I'd like to debunk some conventional wisdom about success and failure in business. Namely, this broken circle of logic:

  • A. Entrepreneurs and business leaders have to take risks in order to succeed. 
  • B. Younger people are more likely to take risks than older people. 
  • C. When taking on a new challenge or starting a new business, older entrepreneurs and business leaders are more likely to be successful than their younger counterparts.

A plus B does not equal C. Why? 

Conventional advice about risk and failure is poetic, but often useless.

Most of the platitudes associated with risk and failure are often just a word salad: A term I use to describe phrasing that sounds profound when you first hear it, but on reflection doesn't make a whole lot of sense. 

Take your pick from these success-rooted mantras that I know you've heard before:

  • Fortune favors the bold. 
  • Go big or go home.
  • Fail nine times and get up 10.

To hammer my point home, that last one is not a quote from Winston Churchill or Michael Jordan, but rather from Jon Bon Jovi. For the young risk takers among you, he was a musician who found success in the 1980s with hair-metal hits like, "Livin' on a Prayer."

It's very romantic stuff. But in a vacuum, those slogans are just a salad of nice words tossed with a low-calorie motivational dressing and served by a guy on top of a mountain with his arms outstretched.

Failure is something you should expect, not strive for.

I'll be the first one to tell you that it's OK to fail. And in fact, I'm right there with the throng of folks who will encourage you to go out and take risks, especially when you're young. 

The thing I don't want you to do is spend years--or even an entire career--not realizing your potential because the system told you that success can be found in a title, a corner office, or a fat 401(k). 

I encourage entrepreneurial thinking because the world needs more innovators. And I believe the world needs more innovators because the world needs to be a better place. I want you to be a part of that equation. So I'll tell you that success, however you define it, does not come without risk. Innovation does not come without failure. 

But I'll also tell you that failure sucks. Risk tolerance isn't the ability to absorb the pain of failure, it's the ability to ignore the ramifications of failure before it happens. It doesn't change how much failure hurts.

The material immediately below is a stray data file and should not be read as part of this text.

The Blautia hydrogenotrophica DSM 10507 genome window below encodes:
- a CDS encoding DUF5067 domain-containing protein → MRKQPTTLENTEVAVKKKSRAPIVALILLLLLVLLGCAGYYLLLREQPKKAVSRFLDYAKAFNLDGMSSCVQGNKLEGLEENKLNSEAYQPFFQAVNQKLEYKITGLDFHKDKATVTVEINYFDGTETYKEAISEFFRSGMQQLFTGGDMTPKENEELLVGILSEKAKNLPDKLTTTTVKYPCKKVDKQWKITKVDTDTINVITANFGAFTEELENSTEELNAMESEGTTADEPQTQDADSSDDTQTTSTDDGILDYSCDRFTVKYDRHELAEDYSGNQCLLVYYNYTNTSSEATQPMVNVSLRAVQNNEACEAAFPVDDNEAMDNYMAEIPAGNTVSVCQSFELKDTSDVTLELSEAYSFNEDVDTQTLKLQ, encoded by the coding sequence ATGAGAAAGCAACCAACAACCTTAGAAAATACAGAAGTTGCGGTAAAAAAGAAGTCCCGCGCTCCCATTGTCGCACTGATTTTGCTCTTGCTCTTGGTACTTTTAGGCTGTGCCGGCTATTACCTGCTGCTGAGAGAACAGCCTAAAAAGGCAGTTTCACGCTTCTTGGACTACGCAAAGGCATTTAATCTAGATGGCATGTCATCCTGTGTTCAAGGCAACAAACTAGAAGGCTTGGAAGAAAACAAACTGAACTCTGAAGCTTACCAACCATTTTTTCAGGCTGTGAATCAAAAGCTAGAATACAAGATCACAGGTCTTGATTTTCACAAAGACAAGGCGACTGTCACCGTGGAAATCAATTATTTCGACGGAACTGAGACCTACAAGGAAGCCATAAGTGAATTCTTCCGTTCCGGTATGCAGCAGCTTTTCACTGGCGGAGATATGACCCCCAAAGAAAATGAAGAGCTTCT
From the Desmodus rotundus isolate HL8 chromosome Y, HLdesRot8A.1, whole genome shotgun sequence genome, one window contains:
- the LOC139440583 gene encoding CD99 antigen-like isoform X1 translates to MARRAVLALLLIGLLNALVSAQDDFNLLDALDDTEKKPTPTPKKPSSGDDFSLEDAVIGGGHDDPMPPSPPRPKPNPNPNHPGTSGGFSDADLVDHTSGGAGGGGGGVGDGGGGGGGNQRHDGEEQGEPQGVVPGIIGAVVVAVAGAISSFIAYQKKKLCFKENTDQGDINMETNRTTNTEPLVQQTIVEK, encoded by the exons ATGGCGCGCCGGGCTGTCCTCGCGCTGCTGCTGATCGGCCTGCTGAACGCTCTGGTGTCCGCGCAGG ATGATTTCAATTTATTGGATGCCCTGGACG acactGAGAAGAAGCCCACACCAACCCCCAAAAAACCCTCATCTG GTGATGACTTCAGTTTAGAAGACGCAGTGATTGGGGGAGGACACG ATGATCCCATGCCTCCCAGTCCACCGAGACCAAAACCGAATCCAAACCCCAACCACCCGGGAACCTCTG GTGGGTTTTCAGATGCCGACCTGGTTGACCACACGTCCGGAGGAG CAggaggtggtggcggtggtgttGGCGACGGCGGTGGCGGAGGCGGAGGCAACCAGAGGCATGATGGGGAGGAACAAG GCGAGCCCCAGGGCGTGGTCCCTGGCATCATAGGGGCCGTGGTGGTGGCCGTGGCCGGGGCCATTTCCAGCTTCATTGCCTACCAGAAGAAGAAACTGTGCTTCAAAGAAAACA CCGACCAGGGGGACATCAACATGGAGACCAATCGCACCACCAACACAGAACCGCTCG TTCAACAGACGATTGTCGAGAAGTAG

Risk is something you should mitigate, not tolerate.

The fact is, young people are less afraid to fail for two reasons:

1. They believe they have less to lose.
2. They have a longer timeline for recovery. 

When you're young, you have time to absorb a dozen life-crushing failures. It's the same reason why long-term investments are usually riskier than short-term investments. But when your investment portfolio keeps making a killing and then goes to zero, you're still left with zero at the end of the day. 

Risk tolerance is driving off a cliff over and over, surviving, and assuming on that last run that you have somehow learned to hit the brakes just in time. But risk-tolerance in business is not a secret weapon. Or a safety net. 

Risk mitigation is driving right up to the edge of the cliff to get a good sense of how disastrous the crash will be, without driving off it. That's what those older entrepreneurs and business leaders have figured out. Me included. So with that in mind, let's revisit those awesome failure platitudes:

  • Fortune favors thinking bold and acting wisely.
  • Go big, but go with a backup plan.
  • Fail once, learn, then get up.

None of those are romantic. I won't be known for my hair-metal hits. 

Think risk reduction, not risk tolerance.

It's OK to be afraid of failure. It's OK to hate risk. Risk mitigation is simply the act of facing failure and replacing ignorance with bravery. Or wisdom, which is really just learned bravery. 

It's only when you acknowledge the possibility of failure that you can begin to proactively avoid it. And it's only when you understand the brunt of failure that you can properly balance risk versus reward. 

So stare failure square in the face. Because in the equation above, A plus B does indeed equal C. Once you replace risk tolerance with risk mitigation, you realize that success has nothing to do with how much risk you can tolerate, it has everything to do with how much risk you can eliminate.